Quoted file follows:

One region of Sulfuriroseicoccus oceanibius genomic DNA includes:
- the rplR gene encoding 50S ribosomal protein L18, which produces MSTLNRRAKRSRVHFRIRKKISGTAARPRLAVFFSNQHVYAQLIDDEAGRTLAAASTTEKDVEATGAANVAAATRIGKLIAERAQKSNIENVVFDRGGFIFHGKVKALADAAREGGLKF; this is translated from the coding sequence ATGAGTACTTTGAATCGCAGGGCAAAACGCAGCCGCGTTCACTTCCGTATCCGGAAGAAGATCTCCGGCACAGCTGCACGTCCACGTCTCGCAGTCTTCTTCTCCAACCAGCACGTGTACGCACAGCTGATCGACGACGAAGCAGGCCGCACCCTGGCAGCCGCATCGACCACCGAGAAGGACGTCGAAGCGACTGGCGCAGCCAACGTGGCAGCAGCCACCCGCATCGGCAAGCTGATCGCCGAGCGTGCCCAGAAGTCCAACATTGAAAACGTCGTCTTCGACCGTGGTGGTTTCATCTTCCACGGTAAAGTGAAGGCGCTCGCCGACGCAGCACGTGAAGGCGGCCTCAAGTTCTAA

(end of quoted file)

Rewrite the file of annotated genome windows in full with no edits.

One region of Sulfuriroseicoccus oceanibius genomic DNA includes:
- the rplR gene encoding 50S ribosomal protein L18, which produces MSTLNRRAKRSRVHFRIRKKISGTAARPRLAVFFSNQHVYAQLIDDEAGRTLAAASTTEKDVEATGAANVAAATRIGKLIAERAQKSNIENVVFDRGGFIFHGKVKALADAAREGGLKF; this is translated from the coding sequence ATGAGTACTTTGAATCGCAGGGCAAAACGCAGCCGCGTTCACTTCCGTATCCGGAAGAAGATCTCCGGCACAGCTGCACGTCCACGTCTCGCAGTCTTCTTCTCCAACCAGCACGTGTACGCACAGCTGATCGACGACGAAGCAGGCCGCACCCTGGCAGCCGCATCGACCACCGAGAAGGACGTCGAAGCGACTGGCGCAGCCAACGTGGCAGCAGCCACCCGCATCGGCAAGCTGATCGCCGAGCGTGCCCAGAAGTCCAACATTGAAAACGTCGTCTTCGACCGTGGTGGTTTCATCTTCCACGGTAAAGTGAAGGCGCTCGCCGACGCAGCACGTGAAGGCGGCCTCAAGTTCTAA